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Life Off The Grid

by Luke Duffy about a year ago in social media
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My Week Without Wi-Fi

[Image by Pedro Figueras from Pixabay]

Ok, firstly I was without wi-fi for about eight days which is more than a week but that wouldn’t make for such a catchy subtitle. Secondly, while I did manage to access the internet using mobile data on my phone afterwards, I only had 20 GB of data so I had to moderate my browsing.

The point is, for the first time in a while (since childhood possibly) I had far less internet access than I was used to.

This was prompted by me and my father moving house. While settling into our new property, we learned that our internet provider had made promises they couldn’t keep, in that they said they would have us linked up by February 14th but actually wouldn’t get round to us until early March.

If you don’t know, I run a blog where I post film reviews and wanting to be more productive in the New Year, this was the last thing I needed. Usually when I share a new post after a long absence, I’ll make a little apology before teasing the post. Just a little note saying something like ‘I’m not dead’ or ‘sorry for the absence! Work and life are to blame again haha.’

I didn’t want my time offline to go to waste. I wanted to make something that I could show people once I was back on the net. I have a YouTube channel where I post comedy sketches so I could’ve written and shot something but having just moved into a new place, I was way too busy sorting my stuff to endure the messy process of shooting a new sketch.

Could I’ve written a film review? Maybe but what of? The cinemas were closed and I didn’t have the wi-fi to access any VOD releases.

What was I going to do?! Well, if you’ve read this far you know what I did or what I’m about to do.

I have no doubt that I am not the only one to have gone on an internet diet in the last two decades but maybe the few things I picked up from my experience could be relatable or helpful to others.

To my surprise, in the first few days I found the absence of wi-fi not that hard to deal with. I believe that was because of how occupied I was as every day I had something to unpack, to move, to order, to clean. That’s probably one of the few upsides of a house move, it certainly takes your mind off things.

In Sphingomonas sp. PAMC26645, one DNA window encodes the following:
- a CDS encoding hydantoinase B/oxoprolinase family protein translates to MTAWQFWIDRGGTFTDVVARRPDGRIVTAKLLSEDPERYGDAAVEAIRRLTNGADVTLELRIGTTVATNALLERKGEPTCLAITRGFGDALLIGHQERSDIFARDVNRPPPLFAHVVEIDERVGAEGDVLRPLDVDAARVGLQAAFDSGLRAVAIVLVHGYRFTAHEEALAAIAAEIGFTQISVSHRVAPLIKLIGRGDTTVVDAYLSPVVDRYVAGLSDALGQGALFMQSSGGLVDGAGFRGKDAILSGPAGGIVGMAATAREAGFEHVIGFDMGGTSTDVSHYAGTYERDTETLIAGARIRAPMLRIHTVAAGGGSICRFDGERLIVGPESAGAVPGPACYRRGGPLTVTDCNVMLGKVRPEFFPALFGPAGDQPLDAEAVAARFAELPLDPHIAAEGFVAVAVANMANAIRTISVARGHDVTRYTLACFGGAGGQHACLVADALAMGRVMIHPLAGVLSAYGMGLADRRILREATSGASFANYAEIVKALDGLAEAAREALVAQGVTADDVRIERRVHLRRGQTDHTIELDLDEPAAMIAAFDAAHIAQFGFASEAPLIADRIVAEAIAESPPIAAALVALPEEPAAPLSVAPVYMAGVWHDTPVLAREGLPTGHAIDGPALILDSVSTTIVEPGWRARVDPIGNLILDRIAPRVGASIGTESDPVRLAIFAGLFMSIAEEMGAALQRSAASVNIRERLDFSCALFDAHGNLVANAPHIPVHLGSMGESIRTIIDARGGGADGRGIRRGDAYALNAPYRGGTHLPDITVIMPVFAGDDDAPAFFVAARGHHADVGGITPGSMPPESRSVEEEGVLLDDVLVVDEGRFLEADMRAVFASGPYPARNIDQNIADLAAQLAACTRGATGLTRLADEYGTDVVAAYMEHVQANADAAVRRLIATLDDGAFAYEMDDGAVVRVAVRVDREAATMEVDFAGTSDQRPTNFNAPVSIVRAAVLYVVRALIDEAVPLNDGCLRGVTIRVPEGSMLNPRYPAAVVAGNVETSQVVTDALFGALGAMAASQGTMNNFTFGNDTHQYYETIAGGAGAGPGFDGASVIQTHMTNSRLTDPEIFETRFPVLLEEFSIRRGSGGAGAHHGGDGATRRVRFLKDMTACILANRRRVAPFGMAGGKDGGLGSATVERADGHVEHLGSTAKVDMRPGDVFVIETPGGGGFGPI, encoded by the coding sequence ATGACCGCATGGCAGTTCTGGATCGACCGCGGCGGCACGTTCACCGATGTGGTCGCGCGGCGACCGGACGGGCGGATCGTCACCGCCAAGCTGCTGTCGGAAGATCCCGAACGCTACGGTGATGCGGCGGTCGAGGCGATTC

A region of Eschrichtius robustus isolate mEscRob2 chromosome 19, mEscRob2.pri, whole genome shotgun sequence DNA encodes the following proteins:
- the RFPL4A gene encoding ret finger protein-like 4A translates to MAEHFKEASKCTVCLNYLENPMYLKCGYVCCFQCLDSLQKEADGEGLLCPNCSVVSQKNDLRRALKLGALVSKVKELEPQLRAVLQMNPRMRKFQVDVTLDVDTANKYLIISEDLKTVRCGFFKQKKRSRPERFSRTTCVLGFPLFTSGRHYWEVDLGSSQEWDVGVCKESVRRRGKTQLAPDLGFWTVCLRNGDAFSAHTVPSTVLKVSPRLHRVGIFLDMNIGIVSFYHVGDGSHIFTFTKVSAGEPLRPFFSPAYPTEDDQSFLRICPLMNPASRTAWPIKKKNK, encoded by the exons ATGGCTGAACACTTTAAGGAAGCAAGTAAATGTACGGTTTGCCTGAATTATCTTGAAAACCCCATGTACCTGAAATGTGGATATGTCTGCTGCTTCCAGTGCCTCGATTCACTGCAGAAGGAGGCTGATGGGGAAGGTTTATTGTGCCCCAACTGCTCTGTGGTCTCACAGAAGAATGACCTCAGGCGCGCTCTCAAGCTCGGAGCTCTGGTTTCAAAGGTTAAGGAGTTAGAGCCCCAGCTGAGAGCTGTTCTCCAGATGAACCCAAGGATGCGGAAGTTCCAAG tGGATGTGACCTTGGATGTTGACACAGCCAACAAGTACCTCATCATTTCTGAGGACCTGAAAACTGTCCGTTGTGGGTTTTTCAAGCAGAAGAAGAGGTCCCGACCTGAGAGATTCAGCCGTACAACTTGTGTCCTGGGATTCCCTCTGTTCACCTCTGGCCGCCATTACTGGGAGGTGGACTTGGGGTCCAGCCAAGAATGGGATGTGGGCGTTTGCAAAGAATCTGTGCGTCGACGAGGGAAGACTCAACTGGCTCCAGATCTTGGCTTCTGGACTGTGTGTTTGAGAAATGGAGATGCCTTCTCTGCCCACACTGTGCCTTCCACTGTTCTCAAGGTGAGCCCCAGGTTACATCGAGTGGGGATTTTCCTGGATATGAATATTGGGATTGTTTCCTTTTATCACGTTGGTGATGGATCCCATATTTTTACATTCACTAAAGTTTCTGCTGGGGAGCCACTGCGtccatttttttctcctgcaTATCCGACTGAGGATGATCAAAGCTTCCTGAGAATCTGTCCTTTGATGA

It wasn’t until all our furniture and possessions were in place when I really noticed our internet-sized hole. I was picking up my phone only to put it down when I remembered I had no wi-fi. Sometimes I’d pick it up just to browse my photos. Fortunately this wasn’t a situation I found myself in often as once again I had things to do. With all our things in order, all that was really left to do was to decorate. I was chopping up pieces of carpet, helping my father with tip trips, painting rooms and clearing out the loft. With so much to do, the urge to check my phone and browse social media wasn’t as impossible to resist as I had feared.

I can’t say exactly when but after around the fourth or fifth day I grew concerned with our wi-fi restraint. Not necessarily because I was deprived of the joys of YouTube and Twitter but of the importance of my emails and bank.

A lot of our responsibilities are carried out online now and you don’t really notice that until you’re cut off. I was starting to think about my bank balance, about the job applications I’d sent and my long-distance friends who I couldn’t message. How much did I have in the bank? Had the job people gotten back to me? Had my friends messaged me? How were they feeling about my prolonged absence? These are important and legitimate issues that I and I’m sure most of us need the internet to resolve.

I have to admit that I did start to miss the fun stuff I did online, the joys of YouTube and Twitter as I said. God I was going to have so much catching up to do I thought. How had Biden’s first month in office gone? Had any more footage from Godzilla vs Kong been released? What had RedLetterMedia uploaded?

Finally, after over a week off the grid, my father kindly provided me with 20 GB of mobile data to sort my online affairs. Checking my various profiles, I discovered that I didn’t really miss a lot.

I had some YouTube videos to catch up on but most of them were from political commentary channels, which I could skip on. A lot of Godzilla Vs Kong footage had been released, which I enjoyed from the screen of my phone, and it turned out only one person from my social media had noticed I was gone.

What did I take away from all this?

We need the internet.

And we don’t.

We need it for work, finance, keeping in touch with distant loved ones and, if our political positions require it, staying informed.

We don’t need it however to stay entertained or occupied as there are many alternatives for that, many that don’t include wasting time, feeling insecure about ourselves or getting distracted from doing the things we really want to do.

I wish I could say with certainty that balance is the key to a healthy relationship with the net but I don’t know if that’s possible. We’re like alcoholics in that we’re dependent on the internet while it’s mostly doing us harm. The obvious solution I’d think would be to ‘cut down’ but unlike sobriety, relying on the post office for our personal and professional transactions is not possible.

We’re in a different world now. I suppose we have to adapt to it. What will become of us in this new world I’m afraid may be out of our hands.

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About the author

Luke Duffy

This is where I write serious stuff, for regular, less formal content visit my blog ( https://duffhood.wordpress.com).

I've also got twitter (@LukeDuffy19) and a YouTube channel (just search Duffhood).

See you around!

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